Monday, March 7, 2011

Shadow Work Embroidery

While Shadow Work Embroidery is thought to have originated long ago in India, it is well known in Italy. There are lots of pieces to be appreciated in museum collections, look for it on handkerchiefs and table linens especially. The following three photos are of works at the Poldi Pezzoli Museum in Milan.

Here Shadow Work is used in the swirly designs which surround other techniques.

Made with the Herringbone Stitch (worked very close together) or the Double Back Stitch it can be worked on either the back or the front of the fabric and Italy's fantastic gauzy linen fabrics lend themselves nicely to the transparency which is an immediately recognizable characteristic of this technique.

Shadow Work is used here in the filling of the letter A.

In coloured or white threads, it is usually combined with other traditional needlework techniques like padded satin stitch, pulled thread filling stitches and many others.

Shadow Work fills the hanging flowers in this monogram.

Another recognizable characteristic is the bas-relief effect which can be rendered more dramatic with heavier threads and fabric. These images are from Punto Ombra by Carolina Maraini, N. Zanichelli, Bologna, 1924.

Front side of the work using heavier fabric and thread.
Back side of the work using heavier fabric and thread.
In the first years of the 20th century Carolina Maraini started a women's committee in Rieti (a couple of hours north-east of Rome) to promote local techniques and Punto Ombra or Shadow Work was the basis of the work. The designs and execution of the work coming from this group were widely known to be of very high quality giving a re-birth to this technique using floral and Vinci knot motifs. Signora Maraini used ivory carvings, wrought ironworks, designs from paintings, marble carvings, fabric designs, print designs and even floor patterns as inspiration for her works.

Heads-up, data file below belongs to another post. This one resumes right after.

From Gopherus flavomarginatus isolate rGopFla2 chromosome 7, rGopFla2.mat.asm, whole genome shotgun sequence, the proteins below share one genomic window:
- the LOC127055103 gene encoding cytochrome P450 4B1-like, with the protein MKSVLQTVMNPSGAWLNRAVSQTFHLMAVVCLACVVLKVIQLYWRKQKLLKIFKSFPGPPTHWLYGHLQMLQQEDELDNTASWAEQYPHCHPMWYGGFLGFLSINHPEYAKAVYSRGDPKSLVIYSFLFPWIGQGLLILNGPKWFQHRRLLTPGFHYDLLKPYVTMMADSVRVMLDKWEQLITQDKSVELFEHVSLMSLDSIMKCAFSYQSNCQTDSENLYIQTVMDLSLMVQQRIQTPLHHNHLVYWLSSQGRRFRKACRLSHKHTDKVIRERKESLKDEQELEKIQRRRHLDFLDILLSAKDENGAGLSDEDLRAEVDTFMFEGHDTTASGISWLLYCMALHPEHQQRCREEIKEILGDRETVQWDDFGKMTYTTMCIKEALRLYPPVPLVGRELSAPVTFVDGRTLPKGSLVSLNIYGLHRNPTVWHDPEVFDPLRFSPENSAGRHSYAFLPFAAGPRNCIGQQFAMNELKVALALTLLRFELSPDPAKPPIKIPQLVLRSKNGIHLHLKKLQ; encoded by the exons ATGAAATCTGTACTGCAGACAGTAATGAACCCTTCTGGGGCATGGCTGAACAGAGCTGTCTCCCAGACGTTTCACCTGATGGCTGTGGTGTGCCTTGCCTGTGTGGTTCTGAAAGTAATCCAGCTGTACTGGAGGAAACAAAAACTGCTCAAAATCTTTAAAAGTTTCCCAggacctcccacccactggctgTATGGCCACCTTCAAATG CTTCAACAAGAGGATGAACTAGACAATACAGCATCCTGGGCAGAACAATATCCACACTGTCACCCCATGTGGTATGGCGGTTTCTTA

More can be learned about Carolina Maraini and her Shadow Work at the Tuttoricamo website. Click on the British Flag for the English pages, then "Techniques", then "Shadow Work". Make sure to click on the link to see a gorgeous coloured Shadow Work tea service tablecloth!

Thanks to Stefania for the use of her photos!

5 comments:

  1. nothing like your examples, of course, but still examples of thrift shop finds

    http://fabriquefantastique.blogspot.com/2011/01/shadow-work.html

    ReplyDelete
  2. grazie per aver visitato il nostro blog e per esserti registrata come sostenitrice. Non conoscevamo il tuo sito, è veramente una miniera di notizie sul ricamo italiano.
    Complimenti per il lavoro che hai fatto, siamo onorate di averti tra i nostri sostenitori.
    grazie
    nunzia e cinzia



    thank you for visiting our blog and signing up as a supporter. We did not know your site is truly a mine of information on Italian embroidery.
    Congratulations for the work you've done, we are honored to have you among the supporters.
    thanks
    nunzia and cinzia
    http://cosedilino.blogspot.com/

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  3. I'm from Québec, Canada, looking for someone near me, who wants to help me with my embroidery.
    My email: martlizot@hotmail.com
    Thanks!

    ReplyDelete
  4. these are beautiful. thanks for sharing their work. I am visiting all kinds of blogs through Stitchin Fingers...I think I'll join that group. I love all the lovely things!

    ReplyDelete